Inside Blackstone’s Asset Management Playbook For A 1.1M SF Former Post Office Depot ... With A Train Line Running Into It
Whenever you buy a portfolio of any significant size, there is usually an asset that doesn’t quite fit any preconceived business plan for how you’re going to make money on a deal. And when Blackstone made a $3B splash in the Nordic property market in 2015, that was especially true.
The world’s largest real estate investor was buying the assets of Obligo, the Swedish fund manager that was looking to dispose of its real estate business in one fell swoop. There were offices and industrial properties that could be leased up and sold off. But there was also a 1.1M SF former postal sorting office, a complex of five buildings each five stories high, with warrens of corridors and one building containing a cavernous rail depot with four train lines running in and out.
Built in 1983 for PostNord, Sweden’s postal service, it is a well-known building in Stockholm, and won the country’s top architectural prize when it was built. But totally vacant and not fitting into an easy category, it needed a lot of thought. It was the largest single asset in the portfolio, and getting the repositioning of the building wrong would eat into returns.
"We took the asset on when we bought a much larger portfolio, because we sought to provide the selling investors with a wholesale solution,” Blackstone Head of Europe James Seppala told Bisnow as he talked through the company’s asset management strategy. “We knew it would be an interesting challenge because it is such a unique building, but we felt confident we could come up with a business plan. And ultimately, on a per square meter basis, we felt we were buying real estate in central Stockholm at a discount to replacement cost. Sometimes you just have to take a view and get comfortable based on your basis in the underlying real estate and the strength of a given location.”
The building is now about 85% leased. Blackstone targeted public sector style tenants and private sector companies needing space that has room for both offices and research and development facilities — that big train hall became a feature rather than a bug.
Scandinavia leads the world when it comes to sustainability, and to appeal to tenants, Blackstone put 1,500 photovoltaic cells on the complex’s vast roof, the largest rooftop solar installation in Stockholm. That has been a big appeal to tenants, Seppala said. It will provide 30% of the building’s energy, excluding the private areas where tenants purchase their own electricity.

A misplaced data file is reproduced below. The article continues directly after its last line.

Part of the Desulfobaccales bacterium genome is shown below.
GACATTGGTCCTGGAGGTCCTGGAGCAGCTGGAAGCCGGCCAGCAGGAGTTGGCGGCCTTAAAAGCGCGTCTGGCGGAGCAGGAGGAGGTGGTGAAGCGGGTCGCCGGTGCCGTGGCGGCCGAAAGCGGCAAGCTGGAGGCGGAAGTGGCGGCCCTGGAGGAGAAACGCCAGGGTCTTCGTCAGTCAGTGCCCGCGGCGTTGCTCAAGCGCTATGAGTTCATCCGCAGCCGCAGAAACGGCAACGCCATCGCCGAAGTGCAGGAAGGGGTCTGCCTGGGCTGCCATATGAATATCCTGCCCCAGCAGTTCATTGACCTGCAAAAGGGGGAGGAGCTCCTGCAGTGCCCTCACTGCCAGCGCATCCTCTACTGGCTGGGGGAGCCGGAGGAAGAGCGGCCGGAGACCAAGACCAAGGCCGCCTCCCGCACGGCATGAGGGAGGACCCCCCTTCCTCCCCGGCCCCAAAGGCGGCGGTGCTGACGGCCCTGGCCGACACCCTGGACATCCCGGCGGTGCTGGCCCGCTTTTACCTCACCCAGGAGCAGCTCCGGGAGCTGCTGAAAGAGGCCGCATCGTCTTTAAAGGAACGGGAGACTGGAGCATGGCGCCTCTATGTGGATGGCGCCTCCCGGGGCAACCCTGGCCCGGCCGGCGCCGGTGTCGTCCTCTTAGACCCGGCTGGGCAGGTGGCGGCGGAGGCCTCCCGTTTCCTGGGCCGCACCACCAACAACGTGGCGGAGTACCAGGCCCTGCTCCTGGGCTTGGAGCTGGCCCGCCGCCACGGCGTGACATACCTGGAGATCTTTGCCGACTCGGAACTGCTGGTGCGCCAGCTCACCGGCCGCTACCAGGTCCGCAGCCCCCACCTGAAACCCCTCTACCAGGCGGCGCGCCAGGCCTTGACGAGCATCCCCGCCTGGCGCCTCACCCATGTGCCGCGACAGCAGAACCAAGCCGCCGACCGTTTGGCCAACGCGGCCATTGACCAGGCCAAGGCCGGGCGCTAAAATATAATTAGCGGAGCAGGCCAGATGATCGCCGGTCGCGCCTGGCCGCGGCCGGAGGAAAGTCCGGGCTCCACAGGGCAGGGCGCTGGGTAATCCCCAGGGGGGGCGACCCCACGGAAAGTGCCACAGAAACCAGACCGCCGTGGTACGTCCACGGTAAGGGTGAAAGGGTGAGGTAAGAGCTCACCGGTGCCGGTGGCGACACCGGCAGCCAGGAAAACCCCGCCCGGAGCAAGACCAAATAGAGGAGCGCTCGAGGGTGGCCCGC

Seppala said Blackstone knew the building would need to be repositioned as office space that would appeal to tenants looking for good value, and the building’s location helped that. It is located in the Stockholm district of Solna, about 20 minutes by car to the north west of the city’s central business district.
One possibility to fill the space was appealing to the startups in Stockholm’s strong tech scene, the sort of firms that typically look for cheap repurposed space in interesting buildings. But those firms typically lease 50K SF or less, and with 1.1M SF to lease, that is a lot of tenants to find.
Instead, Blackstone decided to focus on government agencies and academic institutions, also in the market for low-cost space, but which typically take larger leases.
"What we've tried to do is create high-quality but affordable space for tenants — government agencies, academic institutions, companies that need R&D space, but close to the city centre, so they can be close to where the talented workers are,” Seppala said.
Tenants include Stockholm’s municipal transport authority; Thoren Business School and its sister Thoren Innovation School; Sweden’s government agency with responsibility for issues of protection against accidents, crisis preparedness and civil defence; and PostNord, which moved some of its operations back into the building.
Amenities to attract tenants include an on-site gym, changing rooms and space to park 530 bikes.
On the private sector side, green battery company Northvolt was attracted by the fact that the large building could offer space for R&D facilities. And that train hall? French vaccine manufacturer Valneva is using it as a facility to bottle Covid-19 vaccines. Longer term there is the possibility that it could be used for last-mile logistics, depending on the delta between office and logistics rents.
Sometimes the most challenging assets in a portfolio can yield the most creative results.